Newspaper article Pittsburgh Post-Gazette (Pittsburgh, PA)

Brass: Miles Arrest Not by Book Jury in Civil Case against 3 Officers Hears about City Police Procedures

Newspaper article Pittsburgh Post-Gazette (Pittsburgh, PA)

Brass: Miles Arrest Not by Book Jury in Civil Case against 3 Officers Hears about City Police Procedures

Article excerpt

The arrest of Jordan Miles wasn't by the book, at least according to the police procedures described by a Pittsburgh police commander called to testify in the civil trial pitting the Homewood man against three officers.

"We do not train officers to punch in the head," said Cmdr. RaShall Brackney, who was subpoenaed to testify by Mr. Miles' attorneys, and smilingly addressed the jury for most of Tuesday afternoon. "You're probably going to do more damage to your hand as opposed to that head."

Similarly, knee strikes to the head are "not taught," the commander said. "Knee strikes to a suspect's head would be considered deadly force."

Cmdr. Brackney was barred from offering opinions on the conduct of officers David Sisak, Michael Saldutte and Richard Ewing, who often shook their heads as she talked about policies and procedures. Though she ran Zone 5, which includes Homewood, at one time in her 30-year career, she was in her current post in Zone 1, serving the North Side, by the time of the Jan. 12, 2010, arrest of Mr. Miles.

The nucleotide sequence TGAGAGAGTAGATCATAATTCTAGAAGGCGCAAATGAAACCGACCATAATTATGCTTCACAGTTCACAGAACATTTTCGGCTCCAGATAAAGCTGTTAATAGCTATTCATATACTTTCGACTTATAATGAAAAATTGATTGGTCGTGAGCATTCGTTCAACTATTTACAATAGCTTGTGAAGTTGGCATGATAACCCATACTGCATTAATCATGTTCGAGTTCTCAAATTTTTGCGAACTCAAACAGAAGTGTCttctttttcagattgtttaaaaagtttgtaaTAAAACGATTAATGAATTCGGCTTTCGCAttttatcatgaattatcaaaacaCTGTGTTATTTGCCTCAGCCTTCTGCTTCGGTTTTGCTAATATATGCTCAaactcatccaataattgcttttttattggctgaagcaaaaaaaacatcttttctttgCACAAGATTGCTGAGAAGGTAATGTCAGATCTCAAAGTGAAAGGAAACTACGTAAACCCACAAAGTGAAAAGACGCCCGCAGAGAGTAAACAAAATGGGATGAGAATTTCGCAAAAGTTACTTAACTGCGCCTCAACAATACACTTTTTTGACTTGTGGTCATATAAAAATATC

In that arrest, the officers have said they saw Mr. Miles between two houses, identified themselves, questioned him, thought they saw a bulge in his pocket, and then gave chase.

According to their accounts, Officer Saldutte tried to grab Mr. Miles from behind, but was felled by an elbow to the head. Officer Sisak has said he tackled Mr. Miles through a bush, went down after taking a donkey kick to the knee, and then punched the subject three times in the head. And Officer Ewing has said his knee strikes to Mr. Miles' head or neck finally subdued the struggling man, who seemed to have a hard object in a coat pocket.

Mr. Miles, now 22, had just turned 18.

Cmdr. Brackney testified that tackling isn't recommended because the officer's hands can get caught under the subject.

"It's much simpler to push when someone is running from you, to put them off balance," she said. …

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